Fostoria High School - Red and Black Yearbook (Fostoria, OH)

 - Class of 1924

Page 1 of 128

 

Fostoria High School - Red and Black Yearbook (Fostoria, OH) online yearbook collection, 1924 Edition, Cover
Cover



Page 6, 1924 Edition, Fostoria High School - Red and Black Yearbook (Fostoria, OH) online yearbook collectionPage 7, 1924 Edition, Fostoria High School - Red and Black Yearbook (Fostoria, OH) online yearbook collection
Pages 6 - 7

Page 10, 1924 Edition, Fostoria High School - Red and Black Yearbook (Fostoria, OH) online yearbook collectionPage 11, 1924 Edition, Fostoria High School - Red and Black Yearbook (Fostoria, OH) online yearbook collection
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Page 14, 1924 Edition, Fostoria High School - Red and Black Yearbook (Fostoria, OH) online yearbook collectionPage 15, 1924 Edition, Fostoria High School - Red and Black Yearbook (Fostoria, OH) online yearbook collection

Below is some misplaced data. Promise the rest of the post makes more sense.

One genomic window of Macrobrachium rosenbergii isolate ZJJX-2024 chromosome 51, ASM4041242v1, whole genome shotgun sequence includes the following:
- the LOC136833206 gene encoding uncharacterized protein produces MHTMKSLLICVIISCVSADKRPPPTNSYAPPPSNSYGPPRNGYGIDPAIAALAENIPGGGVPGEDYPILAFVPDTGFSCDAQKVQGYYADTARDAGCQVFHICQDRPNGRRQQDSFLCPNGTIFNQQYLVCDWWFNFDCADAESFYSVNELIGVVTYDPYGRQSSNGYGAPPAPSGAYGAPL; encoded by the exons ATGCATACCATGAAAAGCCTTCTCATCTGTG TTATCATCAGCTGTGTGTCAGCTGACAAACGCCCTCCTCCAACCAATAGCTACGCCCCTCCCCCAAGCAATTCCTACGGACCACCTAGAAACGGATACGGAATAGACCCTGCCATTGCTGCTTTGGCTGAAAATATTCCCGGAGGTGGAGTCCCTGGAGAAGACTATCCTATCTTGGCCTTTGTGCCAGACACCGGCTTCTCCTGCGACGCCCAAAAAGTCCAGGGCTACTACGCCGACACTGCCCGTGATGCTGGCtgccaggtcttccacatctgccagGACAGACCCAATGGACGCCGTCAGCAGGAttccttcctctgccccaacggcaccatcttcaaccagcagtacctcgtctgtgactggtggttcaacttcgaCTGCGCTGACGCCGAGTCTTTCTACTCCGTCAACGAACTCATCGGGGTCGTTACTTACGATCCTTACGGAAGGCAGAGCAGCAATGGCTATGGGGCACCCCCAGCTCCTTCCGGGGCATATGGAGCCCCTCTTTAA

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Page 8, 1924 Edition, Fostoria High School - Red and Black Yearbook (Fostoria, OH) online yearbook collectionPage 9, 1924 Edition, Fostoria High School - Red and Black Yearbook (Fostoria, OH) online yearbook collection
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Page 12, 1924 Edition, Fostoria High School - Red and Black Yearbook (Fostoria, OH) online yearbook collectionPage 13, 1924 Edition, Fostoria High School - Red and Black Yearbook (Fostoria, OH) online yearbook collection
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Page 16, 1924 Edition, Fostoria High School - Red and Black Yearbook (Fostoria, OH) online yearbook collectionPage 17, 1924 Edition, Fostoria High School - Red and Black Yearbook (Fostoria, OH) online yearbook collection
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Text from Pages 1 - 128 of the 1924 volume: